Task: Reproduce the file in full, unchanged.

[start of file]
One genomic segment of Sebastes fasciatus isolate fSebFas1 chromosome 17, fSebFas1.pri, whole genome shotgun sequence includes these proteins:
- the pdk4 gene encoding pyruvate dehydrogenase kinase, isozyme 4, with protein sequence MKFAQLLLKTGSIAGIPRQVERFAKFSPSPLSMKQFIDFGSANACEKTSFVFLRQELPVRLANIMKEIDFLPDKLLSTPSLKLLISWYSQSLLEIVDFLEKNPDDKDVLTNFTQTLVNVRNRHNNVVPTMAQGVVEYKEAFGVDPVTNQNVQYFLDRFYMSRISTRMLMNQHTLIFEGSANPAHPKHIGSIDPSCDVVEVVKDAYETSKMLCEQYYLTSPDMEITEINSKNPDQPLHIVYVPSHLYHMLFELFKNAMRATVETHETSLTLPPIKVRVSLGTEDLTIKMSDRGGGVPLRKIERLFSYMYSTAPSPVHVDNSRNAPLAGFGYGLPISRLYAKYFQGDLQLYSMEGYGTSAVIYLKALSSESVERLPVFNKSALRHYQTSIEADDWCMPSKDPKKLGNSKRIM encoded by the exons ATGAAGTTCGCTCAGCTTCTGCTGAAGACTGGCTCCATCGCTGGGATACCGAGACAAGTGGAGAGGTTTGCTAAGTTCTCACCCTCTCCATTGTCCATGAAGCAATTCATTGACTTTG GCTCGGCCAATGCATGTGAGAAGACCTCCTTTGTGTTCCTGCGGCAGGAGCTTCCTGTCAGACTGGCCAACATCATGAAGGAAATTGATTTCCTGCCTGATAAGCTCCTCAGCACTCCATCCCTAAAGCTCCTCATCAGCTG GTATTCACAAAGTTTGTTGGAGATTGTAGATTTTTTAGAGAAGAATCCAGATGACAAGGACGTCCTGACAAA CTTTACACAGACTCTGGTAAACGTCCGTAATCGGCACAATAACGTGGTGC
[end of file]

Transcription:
One genomic segment of Sebastes fasciatus isolate fSebFas1 chromosome 17, fSebFas1.pri, whole genome shotgun sequence includes these proteins:
- the pdk4 gene encoding pyruvate dehydrogenase kinase, isozyme 4, with protein sequence MKFAQLLLKTGSIAGIPRQVERFAKFSPSPLSMKQFIDFGSANACEKTSFVFLRQELPVRLANIMKEIDFLPDKLLSTPSLKLLISWYSQSLLEIVDFLEKNPDDKDVLTNFTQTLVNVRNRHNNVVPTMAQGVVEYKEAFGVDPVTNQNVQYFLDRFYMSRISTRMLMNQHTLIFEGSANPAHPKHIGSIDPSCDVVEVVKDAYETSKMLCEQYYLTSPDMEITEINSKNPDQPLHIVYVPSHLYHMLFELFKNAMRATVETHETSLTLPPIKVRVSLGTEDLTIKMSDRGGGVPLRKIERLFSYMYSTAPSPVHVDNSRNAPLAGFGYGLPISRLYAKYFQGDLQLYSMEGYGTSAVIYLKALSSESVERLPVFNKSALRHYQTSIEADDWCMPSKDPKKLGNSKRIM encoded by the exons ATGAAGTTCGCTCAGCTTCTGCTGAAGACTGGCTCCATCGCTGGGATACCGAGACAAGTGGAGAGGTTTGCTAAGTTCTCACCCTCTCCATTGTCCATGAAGCAATTCATTGACTTTG GCTCGGCCAATGCATGTGAGAAGACCTCCTTTGTGTTCCTGCGGCAGGAGCTTCCTGTCAGACTGGCCAACATCATGAAGGAAATTGATTTCCTGCCTGATAAGCTCCTCAGCACTCCATCCCTAAAGCTCCTCATCAGCTG GTATTCACAAAGTTTGTTGGAGATTGTAGATTTTTTAGAGAAGAATCCAGATGACAAGGACGTCCTGACAAA CTTTACACAGACTCTGGTAAACGTCCGTAATCGGCACAATAACGTGGTGC